Another benefit: Crossroads planned to move to a new location, freeing up the county facility to potentially help alleviate overcrowding at the jail. Sheriff spokesperson Jackie Kirby says the old detox facility could be used for “lower-classification inmates who aren’t a high risk.” But as of Jan. 15, officials hadn’t finalized plans.

The facility was supposed to be available to the El Paso County Sheriff’s Office at the end of June, when Crossroads was expected to have finished renovating its new building at Interstate 25 and B Street. When Crossroads repeatedly ran into construction issues and administrative delays, the Board of County Commissioners voted to extend the deadline to Sept. 30, then Dec. 31, and finally Jan. 15.

Now, according to Leroy Lucero, Crossroads’ president and CEO, the organization has encountered additional issues that won’t allow it to begin operating in the new facility until early February. But the county didn’t offer another extension — so detox patients will have to go elsewhere for now.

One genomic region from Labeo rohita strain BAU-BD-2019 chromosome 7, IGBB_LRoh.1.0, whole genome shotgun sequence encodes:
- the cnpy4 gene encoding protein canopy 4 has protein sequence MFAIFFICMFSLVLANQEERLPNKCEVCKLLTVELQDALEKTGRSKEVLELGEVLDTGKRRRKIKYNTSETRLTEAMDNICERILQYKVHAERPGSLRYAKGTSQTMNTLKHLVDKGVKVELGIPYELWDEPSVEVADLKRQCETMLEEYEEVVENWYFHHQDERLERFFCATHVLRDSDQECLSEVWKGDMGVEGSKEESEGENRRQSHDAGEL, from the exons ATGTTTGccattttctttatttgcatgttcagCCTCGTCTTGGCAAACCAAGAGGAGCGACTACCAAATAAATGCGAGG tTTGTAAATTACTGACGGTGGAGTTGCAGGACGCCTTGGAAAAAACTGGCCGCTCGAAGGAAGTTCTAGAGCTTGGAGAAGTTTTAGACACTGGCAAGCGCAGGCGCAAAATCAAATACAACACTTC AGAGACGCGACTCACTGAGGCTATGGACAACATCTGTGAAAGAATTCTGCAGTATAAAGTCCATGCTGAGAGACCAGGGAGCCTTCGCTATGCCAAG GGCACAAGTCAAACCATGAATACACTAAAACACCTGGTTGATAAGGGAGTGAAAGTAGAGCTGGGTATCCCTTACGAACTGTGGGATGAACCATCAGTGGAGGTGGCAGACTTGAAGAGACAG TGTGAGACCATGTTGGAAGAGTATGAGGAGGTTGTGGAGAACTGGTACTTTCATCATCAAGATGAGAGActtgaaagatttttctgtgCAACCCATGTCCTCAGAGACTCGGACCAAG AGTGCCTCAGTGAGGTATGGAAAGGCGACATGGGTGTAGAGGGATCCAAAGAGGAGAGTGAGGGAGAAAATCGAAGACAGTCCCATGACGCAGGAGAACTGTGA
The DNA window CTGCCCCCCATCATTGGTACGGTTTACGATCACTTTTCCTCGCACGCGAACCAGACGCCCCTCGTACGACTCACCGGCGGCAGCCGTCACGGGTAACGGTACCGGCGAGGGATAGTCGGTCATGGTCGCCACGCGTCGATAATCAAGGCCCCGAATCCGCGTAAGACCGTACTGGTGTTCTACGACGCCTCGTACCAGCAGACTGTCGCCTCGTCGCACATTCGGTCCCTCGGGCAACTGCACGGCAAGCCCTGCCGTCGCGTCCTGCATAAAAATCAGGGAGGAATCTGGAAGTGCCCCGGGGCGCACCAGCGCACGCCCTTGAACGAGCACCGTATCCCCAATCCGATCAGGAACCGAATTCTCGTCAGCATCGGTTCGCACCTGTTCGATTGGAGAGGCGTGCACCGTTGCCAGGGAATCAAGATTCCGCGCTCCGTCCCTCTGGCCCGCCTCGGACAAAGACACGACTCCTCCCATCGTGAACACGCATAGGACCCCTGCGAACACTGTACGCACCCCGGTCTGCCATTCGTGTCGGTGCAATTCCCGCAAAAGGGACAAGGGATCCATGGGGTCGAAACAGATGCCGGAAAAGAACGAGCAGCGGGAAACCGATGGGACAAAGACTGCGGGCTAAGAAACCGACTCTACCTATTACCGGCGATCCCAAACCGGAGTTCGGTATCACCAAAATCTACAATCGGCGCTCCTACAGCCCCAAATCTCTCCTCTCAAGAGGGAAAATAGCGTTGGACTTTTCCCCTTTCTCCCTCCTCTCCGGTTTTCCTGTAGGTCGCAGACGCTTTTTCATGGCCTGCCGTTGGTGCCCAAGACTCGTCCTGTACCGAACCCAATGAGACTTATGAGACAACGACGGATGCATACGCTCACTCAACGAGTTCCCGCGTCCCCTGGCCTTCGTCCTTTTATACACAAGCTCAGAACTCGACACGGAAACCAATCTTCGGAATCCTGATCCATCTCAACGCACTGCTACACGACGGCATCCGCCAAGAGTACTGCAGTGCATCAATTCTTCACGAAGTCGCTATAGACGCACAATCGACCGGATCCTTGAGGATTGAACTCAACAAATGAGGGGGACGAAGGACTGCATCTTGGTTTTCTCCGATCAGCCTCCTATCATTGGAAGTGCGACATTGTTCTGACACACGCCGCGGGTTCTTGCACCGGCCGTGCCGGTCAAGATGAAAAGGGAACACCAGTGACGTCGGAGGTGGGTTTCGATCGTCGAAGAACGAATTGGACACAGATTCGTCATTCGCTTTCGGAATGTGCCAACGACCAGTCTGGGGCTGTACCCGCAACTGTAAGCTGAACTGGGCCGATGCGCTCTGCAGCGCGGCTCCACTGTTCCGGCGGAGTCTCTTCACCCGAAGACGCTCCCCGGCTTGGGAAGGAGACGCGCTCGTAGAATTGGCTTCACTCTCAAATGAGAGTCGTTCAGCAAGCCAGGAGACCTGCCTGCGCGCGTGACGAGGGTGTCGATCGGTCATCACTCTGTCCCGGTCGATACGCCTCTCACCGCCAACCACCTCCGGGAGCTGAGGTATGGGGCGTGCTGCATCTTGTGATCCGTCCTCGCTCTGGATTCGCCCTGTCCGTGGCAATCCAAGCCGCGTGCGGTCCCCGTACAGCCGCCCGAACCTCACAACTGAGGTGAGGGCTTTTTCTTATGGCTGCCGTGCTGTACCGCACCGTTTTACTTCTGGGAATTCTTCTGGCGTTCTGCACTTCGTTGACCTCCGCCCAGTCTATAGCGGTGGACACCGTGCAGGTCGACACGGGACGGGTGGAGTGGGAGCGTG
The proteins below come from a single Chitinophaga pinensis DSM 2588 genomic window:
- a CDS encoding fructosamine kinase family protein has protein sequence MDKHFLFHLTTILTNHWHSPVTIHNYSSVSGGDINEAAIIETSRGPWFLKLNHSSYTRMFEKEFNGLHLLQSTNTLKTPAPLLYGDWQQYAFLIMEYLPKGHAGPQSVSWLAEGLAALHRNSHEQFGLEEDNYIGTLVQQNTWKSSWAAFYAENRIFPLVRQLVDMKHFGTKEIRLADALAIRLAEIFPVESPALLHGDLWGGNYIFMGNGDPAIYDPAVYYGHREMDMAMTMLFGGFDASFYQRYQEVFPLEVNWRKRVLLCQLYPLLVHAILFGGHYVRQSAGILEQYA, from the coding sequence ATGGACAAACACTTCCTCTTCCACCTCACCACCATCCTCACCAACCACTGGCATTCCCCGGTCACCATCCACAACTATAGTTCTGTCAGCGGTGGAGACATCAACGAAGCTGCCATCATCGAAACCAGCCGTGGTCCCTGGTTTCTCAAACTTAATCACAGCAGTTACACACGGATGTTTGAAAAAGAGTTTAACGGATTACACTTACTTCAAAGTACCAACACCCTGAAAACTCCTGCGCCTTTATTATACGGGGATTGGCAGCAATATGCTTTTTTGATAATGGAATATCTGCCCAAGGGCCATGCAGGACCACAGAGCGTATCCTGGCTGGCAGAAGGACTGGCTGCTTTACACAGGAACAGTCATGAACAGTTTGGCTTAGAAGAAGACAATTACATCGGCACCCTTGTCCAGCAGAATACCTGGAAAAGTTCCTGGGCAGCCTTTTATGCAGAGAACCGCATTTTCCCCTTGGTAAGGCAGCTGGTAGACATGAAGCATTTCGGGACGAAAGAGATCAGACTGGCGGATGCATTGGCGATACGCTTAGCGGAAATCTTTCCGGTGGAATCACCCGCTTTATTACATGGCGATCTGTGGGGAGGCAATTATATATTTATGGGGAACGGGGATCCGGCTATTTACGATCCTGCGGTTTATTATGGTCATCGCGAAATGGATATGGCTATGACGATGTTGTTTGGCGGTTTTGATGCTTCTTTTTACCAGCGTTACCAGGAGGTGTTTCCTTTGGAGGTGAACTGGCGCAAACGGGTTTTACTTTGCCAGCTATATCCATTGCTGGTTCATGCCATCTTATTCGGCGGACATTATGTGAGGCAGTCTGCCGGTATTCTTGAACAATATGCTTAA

“There will be a gap in services,” Lucero told the Independent Jan. 9.

Lucero says Crossroads notified UCHealth Memorial Hospital and Penrose-St. Francis Health Services that it couldn’t accept detox patients after Jan. 15. He expects most patients to end up at those hospitals’ emergency rooms or other community facilities, and El Paso County patients may be transported to Crossroads’ Pueblo facility on an “emergency, case-by-case basis.”
Sharon Cerrone, clinical nurse manager of emergency departments at Penrose Hospital and St. Francis Medical Center, says she was informed of the development on Jan. 9, and was preparing to call in extra nurses to deal with an expected influx of detox patients.

Crossroads did not tell Cerrone when it planned to resume operations in the new building, she says, just “that they’re having some complications with the renovation and they’ll let us know.”

“Once we increase our nursing staff, I think we’ll be fine,” Cerrone says.

UCHealth, on the other hand, expressed displeasure with the delay.

“Many of these patients do not require the high level of medical care provided in our Emergency Departments, but will be brought to us as the only other place to turn, placing additional strain on critical resources,” Mark Mayes, associate chief nursing officer for UCHealth Memorial Hospital, said in an emailed statement.

Local hospitals formerly shouldered more of the detox program’s costs (about a third of the $2 million budget in 2015), but Lucero says they now provide only a small fraction of funding. The program currently costs about $1 million, Lucero says. Most of that is covered by $792,000 in state detox funds.

Penrose-St. Francis told the Indy that it made monthly payments to the detox program, but could not disclose the current amount. UCHealth says it no longer provides funding for detox at all.